Epilepsy is one of the most common neurological disorder, affecting 5–8/1.000 individuals worldwide. Approximately 20–30 % of epilepsy cases are caused by acquired conditions such as stroke, tumor or head injury, but the remaining 70–80 % of cases are believed to be due to one or more genetic factors. In the last decade, advances in genomic technologies have led to a rapid increase in understanding of epilepsy genetics and to date, to the best of our knowledge, about 1000 genes have been associated with epilepsy. The aim of this study is to determine the contribution of some currently known disease-causing genes in a cohort of Italian patients affected by syndromic or non-syndromic forms of epilepsy. We designed a genes panel for Targeted Resequencing (TRS) containing 85 relevant epilepsy genes responsible for the most common epilepsy phenotypes known so far. A cohort of 49 patients (23 male and 26 female) with a clinical diagnosis of epilepsy, including both sporadic and familial cases, has been enrolled for the study and analyzed by TRS. This approach allowed us to identify variants in 25/49 (51%) patients analyzed. In detail, disease-causing mutations (classified as pathogenic or likely pathogenic following the American College of Medical genetics guidelines), has been identified in 10/25 (40%) affecting the genes ARX, GAMT, KCNQ2, MECP2, SCN1A, POLG, SPTAN1, STXBP1 and TCF4, while variants of uncertain clinical significance (VUS) has been identified in the remaining 15/25 patients (60%) affecting the genes ATP1A2, CACNB4, CLN3, CLN6, CNTN4, CACNA1H, CNTNAP2, GRIN2A, GRIN2B, KCNMA1, LIAS, POLG, PNKP, PRICKLE2, SCN1A, SCN2A, SPTAN1, SCN9A, TSC1. Next Generation Sequencing technologies have revolutionized our approach to genetic epilepsies both from research than clinical perspective. The identification of novel mutations in known epilepsy associated genes is useful to increase our knowledge about the molecular mechanisms of the disease. More importantly, our study highlight once again the utility of next generation sequencing in establishing an etiological basis in clinically and genetically heterogeneous conditions such as epilepsy. Knowing the genetic basis of the disease can be valuable not only for diagnosis but also for guiding treatment and, above all, estimating recurrence risk.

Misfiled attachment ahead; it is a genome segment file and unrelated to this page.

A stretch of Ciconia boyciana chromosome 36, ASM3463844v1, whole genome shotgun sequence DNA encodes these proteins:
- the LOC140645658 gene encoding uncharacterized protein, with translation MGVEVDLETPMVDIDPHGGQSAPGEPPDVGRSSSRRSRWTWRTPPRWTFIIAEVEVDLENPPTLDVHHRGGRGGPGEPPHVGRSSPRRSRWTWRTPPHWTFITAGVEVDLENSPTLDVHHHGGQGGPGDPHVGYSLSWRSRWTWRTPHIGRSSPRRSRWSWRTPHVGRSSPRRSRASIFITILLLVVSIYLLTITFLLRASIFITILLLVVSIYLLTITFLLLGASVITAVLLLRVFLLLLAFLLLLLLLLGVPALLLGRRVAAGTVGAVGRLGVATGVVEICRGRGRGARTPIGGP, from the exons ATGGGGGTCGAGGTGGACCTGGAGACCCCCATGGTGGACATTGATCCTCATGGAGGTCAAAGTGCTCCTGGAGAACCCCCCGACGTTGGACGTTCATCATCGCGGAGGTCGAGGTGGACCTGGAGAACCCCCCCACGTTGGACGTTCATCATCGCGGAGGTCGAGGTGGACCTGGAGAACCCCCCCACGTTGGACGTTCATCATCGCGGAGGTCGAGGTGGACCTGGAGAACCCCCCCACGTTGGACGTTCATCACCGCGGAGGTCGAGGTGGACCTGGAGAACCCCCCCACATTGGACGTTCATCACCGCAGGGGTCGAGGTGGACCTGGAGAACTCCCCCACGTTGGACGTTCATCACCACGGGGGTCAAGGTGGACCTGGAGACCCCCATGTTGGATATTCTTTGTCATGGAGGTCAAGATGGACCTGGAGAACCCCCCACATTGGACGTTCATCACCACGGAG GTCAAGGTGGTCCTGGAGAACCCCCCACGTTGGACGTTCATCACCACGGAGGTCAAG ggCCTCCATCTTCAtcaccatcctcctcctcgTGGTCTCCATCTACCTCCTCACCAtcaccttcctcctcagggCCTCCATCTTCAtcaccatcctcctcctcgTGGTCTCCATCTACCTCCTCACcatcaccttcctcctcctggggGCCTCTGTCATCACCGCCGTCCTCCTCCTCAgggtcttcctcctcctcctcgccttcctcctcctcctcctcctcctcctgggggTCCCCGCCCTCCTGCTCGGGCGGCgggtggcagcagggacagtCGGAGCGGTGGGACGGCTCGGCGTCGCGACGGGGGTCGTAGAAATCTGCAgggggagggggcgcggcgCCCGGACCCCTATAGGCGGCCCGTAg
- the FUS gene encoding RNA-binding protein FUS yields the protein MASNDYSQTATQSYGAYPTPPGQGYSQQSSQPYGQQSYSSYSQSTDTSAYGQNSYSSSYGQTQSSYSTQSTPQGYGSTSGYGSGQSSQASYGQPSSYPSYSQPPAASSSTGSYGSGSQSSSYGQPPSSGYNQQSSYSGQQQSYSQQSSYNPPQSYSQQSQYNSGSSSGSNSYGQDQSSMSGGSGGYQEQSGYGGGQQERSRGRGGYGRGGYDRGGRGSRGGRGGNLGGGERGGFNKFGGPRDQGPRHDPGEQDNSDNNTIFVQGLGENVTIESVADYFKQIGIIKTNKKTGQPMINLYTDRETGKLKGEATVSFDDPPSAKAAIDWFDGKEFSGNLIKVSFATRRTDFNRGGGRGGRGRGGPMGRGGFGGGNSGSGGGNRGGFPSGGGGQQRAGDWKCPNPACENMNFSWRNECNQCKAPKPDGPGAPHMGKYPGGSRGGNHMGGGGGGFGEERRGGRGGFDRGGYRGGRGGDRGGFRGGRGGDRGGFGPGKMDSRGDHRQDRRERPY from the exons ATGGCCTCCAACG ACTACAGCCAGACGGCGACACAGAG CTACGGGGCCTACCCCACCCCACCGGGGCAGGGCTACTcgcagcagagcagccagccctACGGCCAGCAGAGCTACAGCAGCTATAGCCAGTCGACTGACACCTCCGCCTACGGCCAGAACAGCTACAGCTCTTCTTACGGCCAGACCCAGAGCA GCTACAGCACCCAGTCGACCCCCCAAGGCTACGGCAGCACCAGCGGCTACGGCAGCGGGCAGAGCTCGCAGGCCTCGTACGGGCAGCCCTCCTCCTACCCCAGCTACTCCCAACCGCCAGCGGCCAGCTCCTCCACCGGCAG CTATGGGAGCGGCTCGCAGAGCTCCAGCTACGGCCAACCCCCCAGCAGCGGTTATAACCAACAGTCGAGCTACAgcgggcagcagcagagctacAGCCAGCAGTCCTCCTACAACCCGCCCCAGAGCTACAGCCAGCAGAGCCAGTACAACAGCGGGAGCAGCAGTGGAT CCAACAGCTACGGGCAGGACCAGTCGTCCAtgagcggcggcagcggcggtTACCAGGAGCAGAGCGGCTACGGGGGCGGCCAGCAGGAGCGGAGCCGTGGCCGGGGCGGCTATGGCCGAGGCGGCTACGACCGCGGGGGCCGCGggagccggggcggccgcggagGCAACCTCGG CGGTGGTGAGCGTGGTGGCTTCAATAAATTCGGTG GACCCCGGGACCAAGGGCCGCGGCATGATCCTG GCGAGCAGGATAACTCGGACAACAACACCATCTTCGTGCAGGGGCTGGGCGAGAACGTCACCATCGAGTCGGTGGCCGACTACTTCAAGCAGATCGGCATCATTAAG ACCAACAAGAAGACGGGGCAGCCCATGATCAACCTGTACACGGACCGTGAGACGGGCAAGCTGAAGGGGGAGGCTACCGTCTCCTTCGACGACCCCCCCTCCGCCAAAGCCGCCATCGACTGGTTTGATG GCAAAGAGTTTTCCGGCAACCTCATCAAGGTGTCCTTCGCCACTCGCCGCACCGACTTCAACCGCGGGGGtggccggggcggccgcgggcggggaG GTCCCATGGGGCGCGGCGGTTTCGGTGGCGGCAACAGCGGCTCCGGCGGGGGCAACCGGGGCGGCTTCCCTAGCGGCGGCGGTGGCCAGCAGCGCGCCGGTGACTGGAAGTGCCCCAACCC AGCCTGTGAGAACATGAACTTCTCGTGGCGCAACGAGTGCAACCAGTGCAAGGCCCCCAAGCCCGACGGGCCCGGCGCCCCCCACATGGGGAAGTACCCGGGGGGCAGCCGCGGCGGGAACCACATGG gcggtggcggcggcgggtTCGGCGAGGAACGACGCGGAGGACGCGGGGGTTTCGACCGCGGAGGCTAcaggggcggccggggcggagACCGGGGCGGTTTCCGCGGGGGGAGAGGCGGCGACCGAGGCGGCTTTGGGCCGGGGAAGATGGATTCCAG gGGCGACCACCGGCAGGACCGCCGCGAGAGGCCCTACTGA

Targeted resequencing as diagnostic tool in patients with epilepsy / DI MURO, ESTER. - (2020 Feb 20).
|Titolo:||Targeted resequencing as diagnostic tool in patients with epilepsy|
|Data di discussione:||20-feb-2020|
|Appartiene alla tipologia:||07a Tesi di Dottorato|